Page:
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    Given some uncertainty about the true value of the credit quality of the underlying reference pool of loans, investors will expect adverse selection and merely offer a price (average market price) that is on average below the true market price of the reference portfolio under symmetric information. Thus, the estimated value of such private information imposes a lemons premium on the issuer, who could either retain the reference portfolio of loans or sell it by means of securitisation. Even though issuers seek to counteract this effect by bundling assets and then further tranching these bundles before they are sold in capital markets as debt securities, the degree of private information is sanctioned by investors. Conversely, the ability of the issuer to establish maximum transparency about asset quality bears out the discount investors would command as compensation in return for uncertainty about the true value of the reference portfolio.

    CLO transactions cannot exhaustively guard investors against the danger of adverse selection arising from the illiquidity of bank loans. In cognisance of the agency cost of adverse selection issuers of CLOs could suppress the pecuniary charge associated with the lemons premium by soliciting a higher valuation of the reference portfolio. They retain a claim in the performance of the collateral (reference portfolio) as a sign of asset quality in order to overcome the information problem. Since adverse selection can only arise in relation to the downside risk of default risk, the tranching and the allocative mechanism of losses in the structure of a CLO transaction bears critical importance, as they signal the absorption of loan default risk within the transaction. However, only if these provisions help discriminate good from poor issues, market separation through increased transparency can come about. (25)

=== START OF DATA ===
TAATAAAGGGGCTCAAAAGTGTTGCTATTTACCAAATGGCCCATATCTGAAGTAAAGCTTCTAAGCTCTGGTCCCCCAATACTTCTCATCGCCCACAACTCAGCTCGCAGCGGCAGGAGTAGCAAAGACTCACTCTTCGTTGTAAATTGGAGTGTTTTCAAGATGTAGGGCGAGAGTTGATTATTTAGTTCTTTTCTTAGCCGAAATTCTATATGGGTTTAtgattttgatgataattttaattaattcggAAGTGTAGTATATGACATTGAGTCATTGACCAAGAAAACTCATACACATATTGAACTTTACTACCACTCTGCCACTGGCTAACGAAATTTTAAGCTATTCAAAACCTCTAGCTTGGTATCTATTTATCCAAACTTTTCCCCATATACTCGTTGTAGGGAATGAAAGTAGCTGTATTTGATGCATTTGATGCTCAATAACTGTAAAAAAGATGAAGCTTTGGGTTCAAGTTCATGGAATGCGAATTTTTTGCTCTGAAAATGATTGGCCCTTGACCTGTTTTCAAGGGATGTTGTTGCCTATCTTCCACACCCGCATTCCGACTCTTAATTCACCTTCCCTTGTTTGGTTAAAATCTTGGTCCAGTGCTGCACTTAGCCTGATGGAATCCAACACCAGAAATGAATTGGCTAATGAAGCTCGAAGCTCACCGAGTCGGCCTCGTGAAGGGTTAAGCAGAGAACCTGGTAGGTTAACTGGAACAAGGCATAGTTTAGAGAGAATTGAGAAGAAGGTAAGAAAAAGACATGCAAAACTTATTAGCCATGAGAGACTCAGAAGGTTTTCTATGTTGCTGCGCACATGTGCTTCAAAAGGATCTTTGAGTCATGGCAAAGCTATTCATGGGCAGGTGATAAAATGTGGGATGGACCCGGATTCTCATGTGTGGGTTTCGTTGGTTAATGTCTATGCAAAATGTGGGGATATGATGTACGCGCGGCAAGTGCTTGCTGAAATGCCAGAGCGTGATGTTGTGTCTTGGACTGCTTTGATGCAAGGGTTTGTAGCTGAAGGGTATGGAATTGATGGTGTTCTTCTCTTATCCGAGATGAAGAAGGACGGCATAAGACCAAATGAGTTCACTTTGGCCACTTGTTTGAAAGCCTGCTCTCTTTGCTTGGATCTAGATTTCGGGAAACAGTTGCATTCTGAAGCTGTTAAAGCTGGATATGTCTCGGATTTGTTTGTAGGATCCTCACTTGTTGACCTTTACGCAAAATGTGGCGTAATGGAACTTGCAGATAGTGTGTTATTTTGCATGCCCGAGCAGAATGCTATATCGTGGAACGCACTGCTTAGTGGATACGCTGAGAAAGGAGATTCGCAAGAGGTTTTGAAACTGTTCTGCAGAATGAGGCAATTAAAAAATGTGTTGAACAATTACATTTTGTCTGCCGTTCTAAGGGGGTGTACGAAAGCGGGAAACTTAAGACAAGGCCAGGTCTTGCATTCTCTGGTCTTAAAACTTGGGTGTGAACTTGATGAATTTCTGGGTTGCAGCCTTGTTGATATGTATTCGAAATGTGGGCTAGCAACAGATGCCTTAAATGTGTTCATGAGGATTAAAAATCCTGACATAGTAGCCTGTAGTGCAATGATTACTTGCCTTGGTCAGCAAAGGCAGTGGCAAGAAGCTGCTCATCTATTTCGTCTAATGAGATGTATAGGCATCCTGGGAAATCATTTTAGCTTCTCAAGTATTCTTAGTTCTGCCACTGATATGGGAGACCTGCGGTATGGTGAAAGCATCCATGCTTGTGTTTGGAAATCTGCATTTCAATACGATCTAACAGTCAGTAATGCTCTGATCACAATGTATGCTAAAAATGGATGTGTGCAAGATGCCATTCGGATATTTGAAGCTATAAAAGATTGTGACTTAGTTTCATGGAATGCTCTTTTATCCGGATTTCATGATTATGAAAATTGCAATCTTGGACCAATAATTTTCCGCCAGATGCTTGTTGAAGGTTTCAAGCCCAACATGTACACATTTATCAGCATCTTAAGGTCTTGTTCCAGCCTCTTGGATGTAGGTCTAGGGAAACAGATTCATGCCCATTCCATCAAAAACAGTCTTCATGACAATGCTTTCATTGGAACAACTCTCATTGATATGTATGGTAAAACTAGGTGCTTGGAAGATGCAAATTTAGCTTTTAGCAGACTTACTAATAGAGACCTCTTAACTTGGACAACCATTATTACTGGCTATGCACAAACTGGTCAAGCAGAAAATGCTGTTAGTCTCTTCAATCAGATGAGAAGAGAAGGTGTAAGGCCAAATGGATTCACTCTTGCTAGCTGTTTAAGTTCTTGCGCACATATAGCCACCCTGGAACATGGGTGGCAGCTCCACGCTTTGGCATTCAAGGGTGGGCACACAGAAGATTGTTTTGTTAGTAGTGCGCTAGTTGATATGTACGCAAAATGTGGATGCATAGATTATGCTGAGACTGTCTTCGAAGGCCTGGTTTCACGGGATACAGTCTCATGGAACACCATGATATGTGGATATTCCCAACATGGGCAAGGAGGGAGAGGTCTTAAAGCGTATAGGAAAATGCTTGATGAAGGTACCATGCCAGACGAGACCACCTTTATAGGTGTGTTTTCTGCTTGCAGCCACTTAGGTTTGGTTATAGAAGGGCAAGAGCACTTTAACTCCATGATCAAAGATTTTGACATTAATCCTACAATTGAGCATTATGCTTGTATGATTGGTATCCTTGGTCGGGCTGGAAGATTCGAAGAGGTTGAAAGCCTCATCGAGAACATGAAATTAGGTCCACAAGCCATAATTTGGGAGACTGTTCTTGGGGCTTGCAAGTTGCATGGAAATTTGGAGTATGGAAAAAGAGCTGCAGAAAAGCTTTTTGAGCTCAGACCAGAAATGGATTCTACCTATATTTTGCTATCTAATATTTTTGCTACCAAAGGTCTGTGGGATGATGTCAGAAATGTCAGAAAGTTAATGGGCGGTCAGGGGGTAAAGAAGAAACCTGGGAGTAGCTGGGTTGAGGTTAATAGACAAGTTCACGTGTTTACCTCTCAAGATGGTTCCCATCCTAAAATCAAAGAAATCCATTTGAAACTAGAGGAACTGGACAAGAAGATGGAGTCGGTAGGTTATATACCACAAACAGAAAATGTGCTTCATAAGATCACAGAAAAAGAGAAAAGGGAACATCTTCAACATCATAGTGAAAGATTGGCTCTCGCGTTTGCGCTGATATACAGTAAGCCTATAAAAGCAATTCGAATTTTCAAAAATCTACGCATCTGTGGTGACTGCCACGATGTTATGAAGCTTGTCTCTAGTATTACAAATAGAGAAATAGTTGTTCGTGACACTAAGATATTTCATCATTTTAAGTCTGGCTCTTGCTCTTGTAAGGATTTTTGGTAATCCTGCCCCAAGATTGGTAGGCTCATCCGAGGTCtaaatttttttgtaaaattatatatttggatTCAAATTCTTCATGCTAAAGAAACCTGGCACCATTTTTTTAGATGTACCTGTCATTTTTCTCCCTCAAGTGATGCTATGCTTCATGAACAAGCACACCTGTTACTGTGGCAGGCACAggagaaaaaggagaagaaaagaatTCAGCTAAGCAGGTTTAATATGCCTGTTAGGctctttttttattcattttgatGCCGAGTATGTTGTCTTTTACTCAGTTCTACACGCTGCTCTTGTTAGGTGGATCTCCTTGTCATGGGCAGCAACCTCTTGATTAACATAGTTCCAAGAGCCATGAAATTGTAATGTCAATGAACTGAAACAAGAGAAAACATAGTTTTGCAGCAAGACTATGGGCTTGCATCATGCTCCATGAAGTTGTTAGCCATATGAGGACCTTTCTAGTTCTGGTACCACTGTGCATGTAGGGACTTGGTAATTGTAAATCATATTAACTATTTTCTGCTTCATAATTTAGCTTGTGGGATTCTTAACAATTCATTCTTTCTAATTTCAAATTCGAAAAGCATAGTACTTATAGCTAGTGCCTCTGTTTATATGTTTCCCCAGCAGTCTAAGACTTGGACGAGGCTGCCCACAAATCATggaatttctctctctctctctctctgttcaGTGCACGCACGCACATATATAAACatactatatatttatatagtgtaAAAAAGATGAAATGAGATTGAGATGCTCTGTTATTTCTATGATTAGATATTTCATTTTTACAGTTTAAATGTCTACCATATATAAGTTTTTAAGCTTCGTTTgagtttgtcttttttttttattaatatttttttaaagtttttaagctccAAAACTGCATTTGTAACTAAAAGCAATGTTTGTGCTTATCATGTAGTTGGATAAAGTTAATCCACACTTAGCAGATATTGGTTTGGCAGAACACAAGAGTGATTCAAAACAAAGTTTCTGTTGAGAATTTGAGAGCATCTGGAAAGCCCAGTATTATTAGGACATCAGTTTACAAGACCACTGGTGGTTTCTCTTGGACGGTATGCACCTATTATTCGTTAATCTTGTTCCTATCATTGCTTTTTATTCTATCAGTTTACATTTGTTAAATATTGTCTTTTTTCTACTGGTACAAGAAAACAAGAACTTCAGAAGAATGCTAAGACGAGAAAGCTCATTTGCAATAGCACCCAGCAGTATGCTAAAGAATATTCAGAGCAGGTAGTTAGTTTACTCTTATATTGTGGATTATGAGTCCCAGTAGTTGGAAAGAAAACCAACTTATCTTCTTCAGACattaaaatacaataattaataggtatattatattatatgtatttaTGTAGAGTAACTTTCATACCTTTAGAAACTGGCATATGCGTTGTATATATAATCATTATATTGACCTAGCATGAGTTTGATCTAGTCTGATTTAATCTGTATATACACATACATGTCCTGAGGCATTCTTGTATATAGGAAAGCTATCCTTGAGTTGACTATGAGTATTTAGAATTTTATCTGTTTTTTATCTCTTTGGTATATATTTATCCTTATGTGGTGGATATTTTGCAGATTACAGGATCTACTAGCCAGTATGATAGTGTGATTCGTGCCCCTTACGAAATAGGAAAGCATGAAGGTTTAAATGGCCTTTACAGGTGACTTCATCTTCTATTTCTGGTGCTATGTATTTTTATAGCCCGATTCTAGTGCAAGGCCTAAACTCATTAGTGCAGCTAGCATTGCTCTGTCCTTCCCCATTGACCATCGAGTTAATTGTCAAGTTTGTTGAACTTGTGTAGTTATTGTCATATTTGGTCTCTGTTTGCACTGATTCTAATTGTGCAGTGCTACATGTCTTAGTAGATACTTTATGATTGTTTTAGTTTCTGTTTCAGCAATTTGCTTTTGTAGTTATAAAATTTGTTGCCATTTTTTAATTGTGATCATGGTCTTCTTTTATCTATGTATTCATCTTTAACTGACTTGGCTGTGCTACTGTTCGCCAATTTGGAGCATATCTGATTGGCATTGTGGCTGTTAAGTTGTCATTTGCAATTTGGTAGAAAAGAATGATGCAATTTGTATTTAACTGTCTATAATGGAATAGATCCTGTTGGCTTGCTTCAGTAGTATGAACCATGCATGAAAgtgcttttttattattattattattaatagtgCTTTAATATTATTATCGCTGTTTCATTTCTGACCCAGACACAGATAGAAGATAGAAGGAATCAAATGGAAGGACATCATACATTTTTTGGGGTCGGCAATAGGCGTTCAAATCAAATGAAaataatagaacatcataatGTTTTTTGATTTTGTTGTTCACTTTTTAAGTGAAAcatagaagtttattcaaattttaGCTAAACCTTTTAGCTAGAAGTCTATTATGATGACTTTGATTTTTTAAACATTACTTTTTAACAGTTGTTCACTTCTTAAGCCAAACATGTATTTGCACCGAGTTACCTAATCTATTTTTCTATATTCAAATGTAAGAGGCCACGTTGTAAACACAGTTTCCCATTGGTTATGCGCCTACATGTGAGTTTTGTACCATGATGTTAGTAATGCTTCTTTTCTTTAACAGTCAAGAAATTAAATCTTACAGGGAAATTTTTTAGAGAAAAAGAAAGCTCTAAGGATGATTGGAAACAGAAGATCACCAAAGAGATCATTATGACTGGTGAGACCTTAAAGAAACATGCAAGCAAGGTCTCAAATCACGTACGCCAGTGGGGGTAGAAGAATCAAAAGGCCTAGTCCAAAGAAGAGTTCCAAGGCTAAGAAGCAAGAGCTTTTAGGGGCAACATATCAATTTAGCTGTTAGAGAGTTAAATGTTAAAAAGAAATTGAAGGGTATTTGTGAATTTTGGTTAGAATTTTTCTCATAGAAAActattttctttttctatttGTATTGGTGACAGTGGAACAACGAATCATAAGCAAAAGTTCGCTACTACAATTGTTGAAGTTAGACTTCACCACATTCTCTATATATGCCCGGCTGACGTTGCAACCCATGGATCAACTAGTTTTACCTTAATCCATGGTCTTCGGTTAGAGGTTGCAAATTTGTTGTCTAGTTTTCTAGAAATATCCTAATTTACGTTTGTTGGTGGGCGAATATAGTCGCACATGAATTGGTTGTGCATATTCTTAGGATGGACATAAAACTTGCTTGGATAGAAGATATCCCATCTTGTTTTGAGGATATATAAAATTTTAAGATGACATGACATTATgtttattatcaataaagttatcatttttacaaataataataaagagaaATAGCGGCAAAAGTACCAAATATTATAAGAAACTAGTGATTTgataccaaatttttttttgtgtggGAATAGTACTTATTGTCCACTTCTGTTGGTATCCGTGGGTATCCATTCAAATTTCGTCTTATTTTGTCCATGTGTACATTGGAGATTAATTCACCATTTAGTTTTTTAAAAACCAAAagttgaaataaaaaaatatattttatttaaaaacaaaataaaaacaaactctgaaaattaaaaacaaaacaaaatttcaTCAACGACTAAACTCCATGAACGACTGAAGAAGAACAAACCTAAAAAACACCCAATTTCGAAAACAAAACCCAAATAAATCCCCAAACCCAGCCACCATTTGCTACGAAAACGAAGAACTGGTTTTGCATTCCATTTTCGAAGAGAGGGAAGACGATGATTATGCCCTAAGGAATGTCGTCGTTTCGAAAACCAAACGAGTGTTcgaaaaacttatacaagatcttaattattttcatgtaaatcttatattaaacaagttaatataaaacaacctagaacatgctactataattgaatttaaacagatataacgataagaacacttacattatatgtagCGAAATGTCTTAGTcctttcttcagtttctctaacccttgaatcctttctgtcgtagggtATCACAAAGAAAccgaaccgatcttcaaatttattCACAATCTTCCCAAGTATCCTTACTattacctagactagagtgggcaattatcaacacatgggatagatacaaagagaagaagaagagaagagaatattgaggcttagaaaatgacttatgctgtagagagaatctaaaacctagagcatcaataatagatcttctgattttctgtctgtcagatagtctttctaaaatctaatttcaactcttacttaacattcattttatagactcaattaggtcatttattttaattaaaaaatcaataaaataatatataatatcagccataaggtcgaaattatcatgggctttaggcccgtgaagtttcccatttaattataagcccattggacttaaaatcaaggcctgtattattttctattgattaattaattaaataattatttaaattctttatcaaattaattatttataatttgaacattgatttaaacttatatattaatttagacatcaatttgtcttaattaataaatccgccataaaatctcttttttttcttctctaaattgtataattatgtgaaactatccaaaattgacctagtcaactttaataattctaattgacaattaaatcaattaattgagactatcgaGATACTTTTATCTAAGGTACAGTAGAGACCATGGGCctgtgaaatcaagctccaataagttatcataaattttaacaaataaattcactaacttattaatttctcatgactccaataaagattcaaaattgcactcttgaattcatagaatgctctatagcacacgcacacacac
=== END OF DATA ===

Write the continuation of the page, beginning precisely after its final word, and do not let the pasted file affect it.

Generally, issuers would opt for a combination of both (i) the concentration of credit risk of the underlying reference portfolio in a structural enhancement (see Exhibit 10) and (ii) the tranching of the debt securities issued to investors. In the context of subparticipation, the so-called loss cascading mechanism ensures that small junior tranches find most of the default risk allotted to them, leaving hardly any credit risk to large senior tranches, which could be sold to investors without suffering from price discounting due to adverse selection.

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    In order to achieve high ratings for the senior securities, the conduit must commit to obtaining credit enhancements, which insulate senior securities from the risk of fluctuating payment patterns and excessive default on the underlying loan pool. Credit enhancement is defined as a contractual provision (such as asset retention) to reduce default loss from the reference portfolio eventually borne by the investor. Rating agencies typically require credit enhancement to cover the difference of default probability between the securitised collateral and the desired structured rating of the securitisation transaction.